Summary of Doris Salcedo
For decades, Colombian artist Doris Salcedo has been at the forefront of artmaking that seeks to provide space for mourning, grieving, and memory. Working directly with families of victims in collecting testimony and remembrances, Salcedo has taken on the task of investigating violence in Colombia and beyond, interpreting these experiences and translating them into abstracted yet impactful visual forms.
- Working within sculpture and installation, Salcedo found a new way to insert and present the power of silence and absence in a medium known for materiality and monumentality. At the same time, Salcedo has been praised by critics for her evocative use of a wide variety of materials, from wood to rose petals and surgical threads.
- Salcedo's use of utilitarian objects, such as a blouse or a pair of shoes, builds on the legacy of Marcel Duchamp's "readymades". However, she has shown how everyday objects can contain within them stories and powerful emotional resonance, especially with regards to questions of gender.
- Salcedo's work provides a unique and ethical visual language for addressing violence and trauma. As she pointed out, she does not seek to reenact or represent violence (which is a more common route that other artists may take). Rather, the main concern of her work is to give voice to the voiceless since "violence silences."Based in Colombia and exhibiting internationally, Salcedo makes work that speaks to the conditions of living in the Global South, providing a representative voice for an under-represented part of the art world.
The Life of Doris Salcedo
Doris Salcedo considers herself "a third world artist." Her life experiences, and ongoing research into marginalized and victimized people in her home country, put her in a position to speak "from the perspective of the victim, from the perspective of the defeated people."
Important Art by Doris Salcedo
La Casa Viuda (Widowed House) IV
This work comes from Salcedo's early series, Widowed House (1992-95). The sculptural installation consists of a door with bedposts on either side. Attached to the door near the middle are an almost translucent woman's blouse and a slender human bone. Other works in the series incorporate children's items, such as a crib, baby carriage, and bicycle seats. The series was developed after the artist had spent several months visiting family members of disappeared Colombians and talking with them about their experiences and their grief. Salcedo recalled, "One woman told me that she was afraid of Alzheimer's because she would forget her son. It's a mourning that is happening daily even after the media attention has disappeared - these parents have breakfast alone, they eat lunch alone, they have to live in an empty house and force themselves to work and try to forget despite this relentless pain." The unresolved grief and publicly forgotten trauma motivated Salcedo to make work that would commemorate such loss.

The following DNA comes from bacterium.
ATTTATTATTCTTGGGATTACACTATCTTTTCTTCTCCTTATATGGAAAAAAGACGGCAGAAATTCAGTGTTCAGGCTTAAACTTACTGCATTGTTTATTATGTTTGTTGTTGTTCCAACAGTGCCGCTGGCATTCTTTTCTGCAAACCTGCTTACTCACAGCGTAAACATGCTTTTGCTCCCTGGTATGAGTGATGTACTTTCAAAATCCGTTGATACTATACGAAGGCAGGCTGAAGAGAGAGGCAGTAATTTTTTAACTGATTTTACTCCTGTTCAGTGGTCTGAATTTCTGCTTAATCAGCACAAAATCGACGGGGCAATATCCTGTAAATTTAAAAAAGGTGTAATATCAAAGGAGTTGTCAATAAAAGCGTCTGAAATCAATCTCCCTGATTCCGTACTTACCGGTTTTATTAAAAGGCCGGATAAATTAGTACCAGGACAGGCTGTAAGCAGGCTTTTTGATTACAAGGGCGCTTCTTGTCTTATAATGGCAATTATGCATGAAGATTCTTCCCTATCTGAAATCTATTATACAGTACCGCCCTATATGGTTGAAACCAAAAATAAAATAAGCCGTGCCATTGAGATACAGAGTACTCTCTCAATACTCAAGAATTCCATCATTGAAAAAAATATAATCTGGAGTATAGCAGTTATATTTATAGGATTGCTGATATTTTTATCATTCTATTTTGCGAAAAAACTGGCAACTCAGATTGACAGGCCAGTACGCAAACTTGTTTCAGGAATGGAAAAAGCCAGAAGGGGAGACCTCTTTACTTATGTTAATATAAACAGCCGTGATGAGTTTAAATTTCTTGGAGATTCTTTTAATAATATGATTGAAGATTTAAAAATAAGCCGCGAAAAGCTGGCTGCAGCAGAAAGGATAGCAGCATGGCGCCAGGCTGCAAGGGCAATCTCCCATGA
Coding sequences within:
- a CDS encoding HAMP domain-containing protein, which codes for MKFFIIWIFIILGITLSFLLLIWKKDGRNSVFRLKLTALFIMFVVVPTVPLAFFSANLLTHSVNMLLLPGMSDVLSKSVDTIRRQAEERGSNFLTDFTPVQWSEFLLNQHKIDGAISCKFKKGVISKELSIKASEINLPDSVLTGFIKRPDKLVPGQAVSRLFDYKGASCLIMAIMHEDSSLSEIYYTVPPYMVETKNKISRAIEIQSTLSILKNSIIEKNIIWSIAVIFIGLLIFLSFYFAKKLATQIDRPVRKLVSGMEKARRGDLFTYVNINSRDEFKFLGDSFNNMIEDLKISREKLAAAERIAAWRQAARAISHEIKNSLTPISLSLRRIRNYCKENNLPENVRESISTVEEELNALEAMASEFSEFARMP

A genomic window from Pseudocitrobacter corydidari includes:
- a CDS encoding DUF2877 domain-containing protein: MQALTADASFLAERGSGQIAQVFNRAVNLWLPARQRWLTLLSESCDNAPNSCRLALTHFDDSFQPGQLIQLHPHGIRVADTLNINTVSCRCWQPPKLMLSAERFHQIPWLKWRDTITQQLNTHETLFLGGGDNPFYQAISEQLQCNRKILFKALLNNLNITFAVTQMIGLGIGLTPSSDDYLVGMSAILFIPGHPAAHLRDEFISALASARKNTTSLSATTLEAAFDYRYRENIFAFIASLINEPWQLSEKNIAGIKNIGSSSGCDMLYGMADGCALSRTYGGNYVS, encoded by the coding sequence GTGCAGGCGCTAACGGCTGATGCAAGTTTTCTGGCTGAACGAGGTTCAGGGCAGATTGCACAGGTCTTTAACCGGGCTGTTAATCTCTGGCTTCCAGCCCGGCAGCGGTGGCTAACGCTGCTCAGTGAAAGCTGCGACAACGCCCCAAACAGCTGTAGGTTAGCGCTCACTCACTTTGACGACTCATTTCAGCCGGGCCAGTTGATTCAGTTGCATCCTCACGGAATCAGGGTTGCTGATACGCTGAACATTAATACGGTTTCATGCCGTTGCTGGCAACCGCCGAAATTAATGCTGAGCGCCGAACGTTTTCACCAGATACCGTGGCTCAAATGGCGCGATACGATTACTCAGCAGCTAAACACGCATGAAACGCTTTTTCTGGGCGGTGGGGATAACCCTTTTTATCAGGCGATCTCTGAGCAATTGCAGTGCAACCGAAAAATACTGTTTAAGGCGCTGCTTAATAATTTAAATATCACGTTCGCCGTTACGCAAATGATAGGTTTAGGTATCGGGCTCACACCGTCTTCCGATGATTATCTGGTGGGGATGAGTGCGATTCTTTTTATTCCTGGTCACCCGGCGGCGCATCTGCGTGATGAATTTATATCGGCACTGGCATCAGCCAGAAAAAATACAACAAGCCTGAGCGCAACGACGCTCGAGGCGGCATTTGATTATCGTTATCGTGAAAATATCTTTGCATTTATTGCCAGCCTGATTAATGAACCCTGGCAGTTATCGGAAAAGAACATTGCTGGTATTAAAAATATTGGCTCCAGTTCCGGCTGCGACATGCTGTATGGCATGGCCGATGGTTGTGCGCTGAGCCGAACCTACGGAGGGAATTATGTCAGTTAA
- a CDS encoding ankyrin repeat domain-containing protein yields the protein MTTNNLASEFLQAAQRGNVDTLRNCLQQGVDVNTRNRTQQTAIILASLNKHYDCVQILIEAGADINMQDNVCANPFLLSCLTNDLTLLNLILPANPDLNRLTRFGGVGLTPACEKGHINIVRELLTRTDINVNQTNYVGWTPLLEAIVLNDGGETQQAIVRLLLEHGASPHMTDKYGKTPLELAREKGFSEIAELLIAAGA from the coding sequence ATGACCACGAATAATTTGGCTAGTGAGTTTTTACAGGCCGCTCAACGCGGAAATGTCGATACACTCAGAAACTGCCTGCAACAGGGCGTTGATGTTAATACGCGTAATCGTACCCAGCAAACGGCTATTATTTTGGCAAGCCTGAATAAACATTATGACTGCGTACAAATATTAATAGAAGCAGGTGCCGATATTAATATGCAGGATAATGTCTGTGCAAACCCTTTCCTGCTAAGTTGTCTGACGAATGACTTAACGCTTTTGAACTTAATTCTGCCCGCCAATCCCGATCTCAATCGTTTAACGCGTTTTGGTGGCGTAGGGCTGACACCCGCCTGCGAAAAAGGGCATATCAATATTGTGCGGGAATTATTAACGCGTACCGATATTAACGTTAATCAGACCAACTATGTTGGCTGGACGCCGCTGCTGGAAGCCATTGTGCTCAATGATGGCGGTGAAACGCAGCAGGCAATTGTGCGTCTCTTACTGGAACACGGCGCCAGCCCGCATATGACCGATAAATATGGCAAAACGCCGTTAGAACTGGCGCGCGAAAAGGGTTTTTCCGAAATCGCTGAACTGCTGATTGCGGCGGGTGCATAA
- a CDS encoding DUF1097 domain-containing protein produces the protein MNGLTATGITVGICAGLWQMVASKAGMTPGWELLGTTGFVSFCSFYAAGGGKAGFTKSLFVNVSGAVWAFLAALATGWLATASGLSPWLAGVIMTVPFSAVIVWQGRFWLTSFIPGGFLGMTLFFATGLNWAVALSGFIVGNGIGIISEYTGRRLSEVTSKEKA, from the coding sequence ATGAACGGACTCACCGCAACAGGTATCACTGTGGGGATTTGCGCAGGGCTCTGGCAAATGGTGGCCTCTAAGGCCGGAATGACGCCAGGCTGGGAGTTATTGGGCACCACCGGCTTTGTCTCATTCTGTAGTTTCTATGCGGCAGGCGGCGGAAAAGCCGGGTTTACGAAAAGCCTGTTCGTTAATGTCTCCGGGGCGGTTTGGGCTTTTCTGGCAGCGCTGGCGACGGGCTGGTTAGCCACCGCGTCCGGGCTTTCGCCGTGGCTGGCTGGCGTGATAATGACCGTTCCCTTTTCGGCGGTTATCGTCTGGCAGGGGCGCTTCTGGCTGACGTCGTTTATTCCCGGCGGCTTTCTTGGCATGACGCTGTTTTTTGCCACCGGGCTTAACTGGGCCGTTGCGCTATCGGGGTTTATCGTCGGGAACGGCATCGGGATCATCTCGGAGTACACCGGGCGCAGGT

In Widowed House, the allusion to violence occurs in a subtle way through the creation of an evocatively haunting domestic scene, that of a home devoid of human occupants. The worn out woman's blouse in this work points to the existence of its former wearer, who now may exist only as a ghost, a perception that the human bone heightens, while the shape of the door frame itself suggests an anthropomorphic reading. As the artist states, "I believe that the major possibilities of art are not in showing the spectacle of violence but instead in hiding it. It is the proximity, the latency of violence that interests me."
The use of an empty wooden frame has a well-known precedent in modern art, namely Marcel Duchamp's use of it in Fresh Widow, 1920, the title of which also refers to loss, in the case the many women who became widows in the aftermath of World War I (it is also a pun on "French windows," which the work resembles). In her discussion of Salcedo's use of found objects, art curator Helen Molesworth referred to Duchamp's influential concept of the readymade (a mass manufactured object chosen by the artist to present as art). Unlike Duchamp, Salcedo's use of found objects carries an emotional charge that can also, argues Molesworth, be situated within the representation of gendered spaces and objects in art, from Judy Chicago and Miriam Schapiro's Womanhouse (1972) to Mary Kelly's Post-Partum Document (1976).
Wood, fabric, and bones - Museum of Modern Art, New York